Motivators are the raison d’etre for all organisations, from the smallest club or society to the largest nation. They are what causes an organisation to come into existence and carry out its function. Motivators come in many forms, personal, inter-personal, organisational, social/economic, and environmental. Examples are given at the end of this article.
The type of motivator determines the type of organisation that emerges. For example, if there is a perceived opportunity to provide a satisfier for a national population, then a commercial organisation or government taskforce may emerge. If there is a perceived opportunity to remove a contra-satisfier from other organisations, a commercial organisation may result. If there is a perceived opportunity to remove a contra-satisfier from a group of individuals, then a charity or activist organisation may form. For example, a group of individuals who have suffered a personal contra-need, such as the loss of a loved one, discrimination, etc., may form a charity supporting those in a similar situation.
If more people are becoming aware of a motivator and giving it a higher priority, then it is likely that positive feedback exists in some form. If awareness is declining and individuals are giving it a lower priority, then it is likely that negative feedback exists. Finally, if it is stable, then either there are no feedback loops influencing it, or a combination of positive and negative feedback exists.
Some examples of motivators now follow.
Personal and Inter-personal Motivators arise from our relationships with other individuals and comprise anything that impacts, either positively or negatively, on our needs for:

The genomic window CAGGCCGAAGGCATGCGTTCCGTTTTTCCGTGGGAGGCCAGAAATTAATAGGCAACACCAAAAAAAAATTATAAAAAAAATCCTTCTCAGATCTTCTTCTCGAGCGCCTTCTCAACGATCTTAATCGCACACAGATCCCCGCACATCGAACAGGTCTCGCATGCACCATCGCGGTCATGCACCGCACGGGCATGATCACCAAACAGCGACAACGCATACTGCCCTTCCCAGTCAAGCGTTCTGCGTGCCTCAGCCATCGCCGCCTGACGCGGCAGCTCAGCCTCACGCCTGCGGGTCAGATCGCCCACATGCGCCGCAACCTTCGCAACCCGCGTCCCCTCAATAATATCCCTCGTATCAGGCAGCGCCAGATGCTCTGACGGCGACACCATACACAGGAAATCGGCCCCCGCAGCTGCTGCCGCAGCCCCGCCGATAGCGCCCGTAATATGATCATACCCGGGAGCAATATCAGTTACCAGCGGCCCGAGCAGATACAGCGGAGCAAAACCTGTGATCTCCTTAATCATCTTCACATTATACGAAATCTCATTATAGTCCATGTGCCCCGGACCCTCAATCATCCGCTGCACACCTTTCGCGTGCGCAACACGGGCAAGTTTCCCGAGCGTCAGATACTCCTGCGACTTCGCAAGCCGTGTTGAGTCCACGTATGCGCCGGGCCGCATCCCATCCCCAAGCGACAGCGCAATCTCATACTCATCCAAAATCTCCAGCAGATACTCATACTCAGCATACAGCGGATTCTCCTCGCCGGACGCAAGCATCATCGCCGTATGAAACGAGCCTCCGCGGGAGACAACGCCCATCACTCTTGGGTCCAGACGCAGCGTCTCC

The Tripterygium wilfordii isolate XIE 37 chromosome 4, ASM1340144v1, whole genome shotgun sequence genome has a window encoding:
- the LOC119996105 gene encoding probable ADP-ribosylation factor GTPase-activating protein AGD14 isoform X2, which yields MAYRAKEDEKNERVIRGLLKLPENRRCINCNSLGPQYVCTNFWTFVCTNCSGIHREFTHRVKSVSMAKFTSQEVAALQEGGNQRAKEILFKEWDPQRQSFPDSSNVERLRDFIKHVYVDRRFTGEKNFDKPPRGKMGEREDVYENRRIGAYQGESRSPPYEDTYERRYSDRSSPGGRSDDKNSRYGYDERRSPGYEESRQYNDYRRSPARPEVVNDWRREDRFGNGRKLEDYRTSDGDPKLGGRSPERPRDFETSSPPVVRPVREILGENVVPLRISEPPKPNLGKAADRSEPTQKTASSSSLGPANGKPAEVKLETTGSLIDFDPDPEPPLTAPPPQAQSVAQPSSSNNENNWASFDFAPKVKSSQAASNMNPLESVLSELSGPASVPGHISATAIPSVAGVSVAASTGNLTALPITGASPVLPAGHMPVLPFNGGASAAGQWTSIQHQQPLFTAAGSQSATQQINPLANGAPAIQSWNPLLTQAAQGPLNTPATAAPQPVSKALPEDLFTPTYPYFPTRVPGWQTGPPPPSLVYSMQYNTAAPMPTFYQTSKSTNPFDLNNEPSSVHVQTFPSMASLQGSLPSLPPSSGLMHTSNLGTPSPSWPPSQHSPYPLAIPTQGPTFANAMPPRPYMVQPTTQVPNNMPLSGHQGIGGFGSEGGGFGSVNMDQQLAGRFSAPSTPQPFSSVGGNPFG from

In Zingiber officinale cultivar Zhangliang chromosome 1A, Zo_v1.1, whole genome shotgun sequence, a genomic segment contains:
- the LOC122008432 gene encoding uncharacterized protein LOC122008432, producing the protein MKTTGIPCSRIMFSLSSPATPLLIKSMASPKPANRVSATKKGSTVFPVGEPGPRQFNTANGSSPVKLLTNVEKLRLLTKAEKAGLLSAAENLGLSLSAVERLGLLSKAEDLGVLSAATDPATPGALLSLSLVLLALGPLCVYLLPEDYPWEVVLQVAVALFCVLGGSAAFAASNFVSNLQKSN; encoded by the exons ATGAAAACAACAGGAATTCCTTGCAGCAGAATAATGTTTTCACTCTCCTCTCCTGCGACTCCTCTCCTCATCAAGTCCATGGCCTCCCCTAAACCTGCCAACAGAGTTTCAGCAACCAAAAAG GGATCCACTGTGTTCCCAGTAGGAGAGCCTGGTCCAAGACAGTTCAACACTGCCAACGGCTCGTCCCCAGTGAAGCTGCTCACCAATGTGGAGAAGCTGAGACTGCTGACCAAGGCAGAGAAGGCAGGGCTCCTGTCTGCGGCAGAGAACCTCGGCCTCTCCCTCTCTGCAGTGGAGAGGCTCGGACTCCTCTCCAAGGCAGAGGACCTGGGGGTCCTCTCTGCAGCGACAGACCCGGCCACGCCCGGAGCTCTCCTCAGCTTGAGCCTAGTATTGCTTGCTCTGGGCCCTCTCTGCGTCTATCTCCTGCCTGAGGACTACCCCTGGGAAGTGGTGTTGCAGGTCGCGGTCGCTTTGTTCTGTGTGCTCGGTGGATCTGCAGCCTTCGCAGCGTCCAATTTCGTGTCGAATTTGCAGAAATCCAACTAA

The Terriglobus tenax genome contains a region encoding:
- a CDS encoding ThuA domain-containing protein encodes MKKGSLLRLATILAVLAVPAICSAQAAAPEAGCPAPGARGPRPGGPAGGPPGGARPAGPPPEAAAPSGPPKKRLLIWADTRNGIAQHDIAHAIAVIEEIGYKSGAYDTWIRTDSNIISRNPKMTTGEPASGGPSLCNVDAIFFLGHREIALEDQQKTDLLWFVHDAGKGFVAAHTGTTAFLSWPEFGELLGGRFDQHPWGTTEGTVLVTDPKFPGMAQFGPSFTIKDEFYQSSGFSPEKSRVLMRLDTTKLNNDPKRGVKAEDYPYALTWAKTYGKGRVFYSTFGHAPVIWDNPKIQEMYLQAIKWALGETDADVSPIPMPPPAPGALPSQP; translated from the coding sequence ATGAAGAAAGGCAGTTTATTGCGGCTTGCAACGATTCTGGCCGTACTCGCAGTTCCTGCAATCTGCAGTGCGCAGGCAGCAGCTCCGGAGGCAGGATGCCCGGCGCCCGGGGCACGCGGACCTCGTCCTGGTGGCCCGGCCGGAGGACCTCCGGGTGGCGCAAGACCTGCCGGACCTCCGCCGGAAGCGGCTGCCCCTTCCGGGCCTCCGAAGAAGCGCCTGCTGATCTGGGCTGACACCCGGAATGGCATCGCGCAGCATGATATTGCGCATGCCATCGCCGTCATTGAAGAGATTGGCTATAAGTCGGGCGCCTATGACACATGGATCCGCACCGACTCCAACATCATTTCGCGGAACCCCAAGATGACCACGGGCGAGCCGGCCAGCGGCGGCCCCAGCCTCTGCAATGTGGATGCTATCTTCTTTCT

- Survival and procreation, e.g., attracting a partner.
- Kin-relatedness, e.g., loss of a loved one.
- Non-kin relatedness, e.g., bullying.
- Growth, e.g., finding or failing to find a purpose.
Organisational Motivators arise from an organisation’s relationships with other organisations and individuals. They are anything that aids or impedes its:
- Inputs, i.e., the resources, goods, and services it needs to carry out its function. Typically, this may be shortages, rising costs, etc.
- Processes, i.e., the way in which the organisation is structured and operates. For example, staff shortages, poor structuring, etc.
- Outputs, i.e., the resources, products, and services that it delivers to others.
Social & Economic Motivators arise from general social trends and include:
- Population density, especially in the vicinity of urban centres, including crowding and noise.
- Decline of the emotional support provided by religion.
- Growth in the social pressures caused by advertising and the consumer economy.
- Decreasing leisure time.
- Automation, technological and scientific developments.
- Coping with the pace of change.
- Unemployment and job insecurity.
- Heavy workload.
- Lack of control over one’s job.
- Unsafe working conditions.
- Pay/reward differentials.
- Insecure or unaffordable housing.
- Recession and depression.
- Labour unrest, protest, and strikes.
- Population demographics.
- Immigration and refugees.
- Prejudice and discrimination.
- Political unrest and protest.
- Access to and standards of education.
- Access to and standards of healthcare.
- Availability and security of food and other essentials.
- Risks and disruptions due to aging infrastructure.
- International competition for resources.
- Economic sanctions.
- War, civil war, and revolution.
Environmental Motivators arise from the natural environment but may ultimately have a social cause. They include:
- Population Growth.
- Climate change.
- Ecosystem decline.
- Depletion of earth’s non-renewable resources.
- Sea level rise.
- Earthquakes and volcanic action.